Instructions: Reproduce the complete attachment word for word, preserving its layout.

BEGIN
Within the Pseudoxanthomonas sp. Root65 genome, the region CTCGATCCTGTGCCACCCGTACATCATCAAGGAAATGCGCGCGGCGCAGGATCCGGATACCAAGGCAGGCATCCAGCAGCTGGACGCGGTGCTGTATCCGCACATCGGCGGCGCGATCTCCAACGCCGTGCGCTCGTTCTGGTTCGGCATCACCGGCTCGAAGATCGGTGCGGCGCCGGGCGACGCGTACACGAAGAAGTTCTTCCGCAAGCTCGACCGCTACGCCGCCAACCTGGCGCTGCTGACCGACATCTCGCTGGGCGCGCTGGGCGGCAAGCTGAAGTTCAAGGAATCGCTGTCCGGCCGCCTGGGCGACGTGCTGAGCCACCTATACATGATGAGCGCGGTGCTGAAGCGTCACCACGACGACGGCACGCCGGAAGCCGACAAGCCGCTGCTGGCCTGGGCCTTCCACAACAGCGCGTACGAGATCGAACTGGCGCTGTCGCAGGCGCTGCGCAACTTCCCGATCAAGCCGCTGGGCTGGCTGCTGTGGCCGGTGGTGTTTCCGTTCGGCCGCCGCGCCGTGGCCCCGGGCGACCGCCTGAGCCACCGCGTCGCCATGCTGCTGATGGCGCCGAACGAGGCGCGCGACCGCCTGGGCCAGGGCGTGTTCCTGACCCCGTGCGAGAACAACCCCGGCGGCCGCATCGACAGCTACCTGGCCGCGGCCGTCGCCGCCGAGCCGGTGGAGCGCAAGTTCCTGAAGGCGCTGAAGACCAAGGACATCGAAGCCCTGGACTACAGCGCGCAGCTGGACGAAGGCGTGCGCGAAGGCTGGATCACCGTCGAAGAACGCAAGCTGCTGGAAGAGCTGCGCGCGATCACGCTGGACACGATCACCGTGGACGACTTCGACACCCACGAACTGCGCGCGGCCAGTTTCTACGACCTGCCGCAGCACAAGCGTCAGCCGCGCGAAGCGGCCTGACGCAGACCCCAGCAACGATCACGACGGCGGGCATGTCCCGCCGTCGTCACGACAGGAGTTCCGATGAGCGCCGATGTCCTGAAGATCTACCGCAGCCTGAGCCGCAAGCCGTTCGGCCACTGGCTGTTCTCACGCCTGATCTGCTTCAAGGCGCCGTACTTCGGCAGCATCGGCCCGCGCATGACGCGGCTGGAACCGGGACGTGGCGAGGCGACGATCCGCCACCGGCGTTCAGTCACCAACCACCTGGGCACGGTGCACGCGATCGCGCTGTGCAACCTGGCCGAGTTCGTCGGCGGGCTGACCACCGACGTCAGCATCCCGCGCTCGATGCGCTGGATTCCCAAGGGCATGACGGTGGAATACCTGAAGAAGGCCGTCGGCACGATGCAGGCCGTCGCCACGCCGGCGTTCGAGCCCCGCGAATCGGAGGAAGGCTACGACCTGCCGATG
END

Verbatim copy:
Within the Pseudoxanthomonas sp. Root65 genome, the region CTCGATCCTGTGCCACCCGTACATCATCAAGGAAATGCGCGCGGCGCAGGATCCGGATACCAAGGCAGGCATCCAGCAGCTGGACGCGGTGCTGTATCCGCACATCGGCGGCGCGATCTCCAACGCCGTGCGCTCGTTCTGGTTCGGCATCACCGGCTCGAAGATCGGTGCGGCGCCGGGCGACGCGTACACGAAGAAGTTCTTCCGCAAGCTCGACCGCTACGCCGCCAACCTGGCGCTGCTGACCGACATCTCGCTGGGCGCGCTGGGCGGCAAGCTGAAGTTCAAGGAATCGCTGTCCGGCCGCCTGGGCGACGTGCTGAGCCACCTATACATGATGAGCGCGGTGCTGAAGCGTCACCACGACGACGGCACGCCGGAAGCCGACAAGCCGCTGCTGGCCTGGGCCTTCCACAACAGCGCGTACGAGATCGAACTGGCGCTGTCGCAGGCGCTGCGCAACTTCCCGATCAAGCCGCTGGGCTGGCTGCTGTGGCCGGTGGTGTTTCCGTTCGGCCGCCGCGCCGTGGCCCCGGGCGACCGCCTGAGCCACCGCGTCGCCATGCTGCTGATGGCGCCGAACGAGGCGCGCGACCGCCTGGGCCAGGGCGTGTTCCTGACCCCGTGCGAGAACAACCCCGGCGGCCGCATCGACAGCTACCTGGCCGCGGCCGTCGCCGCCGAGCCGGTGGAGCGCAAGTTCCTGAAGGCGCTGAAGACCAAGGACATCGAAGCCCTGGACTACAGCGCGCAGCTGGACGAAGGCGTGCGCGAAGGCTGGATCACCGTCGAAGAACGCAAGCTGCTGGAAGAGCTGCGCGCGATCACGCTGGACACGATCACCGTGGACGACTTCGACACCCACGAACTGCGCGCGGCCAGTTTCTACGACCTGCCGCAGCACAAGCGTCAGCCGCGCGAAGCGGCCTGACGCAGACCCCAGCAACGATCACGACGGCGGGCATGTCCCGCCGTCGTCACGACAGGAGTTCCGATGAGCGCCGATGTCCTGAAGATCTACCGCAGCCTGAGCCGCAAGCCGTTCGGCCACTGGCTGTTCTCACGCCTGATCTGCTTCAAGGCGCCGTACTTCGGCAGCATCGGCCCGCGCATGACGCGGCTGGAACCGGGACGTGGCGAGGCGACGATCCGCCACCGGCGTTCAGTCACCAACCACCTGGGCACGGTGCACGCGATCGCGCTGTGCAACCTGGCCGAGTTCGTCGGCGGGCTGACCACCGACGTCAGCATCCCGCGCTCGATGCGCTGGATTCCCAAGGGCATGACGGTGGAATACCTGAAGAAGGCCGTCGGCACGATGCAGGCCGTCGCCACGCCGGCGTTCGAGCCCCGCGAATCGGAGGAAGGCTACGACCTGCCGATG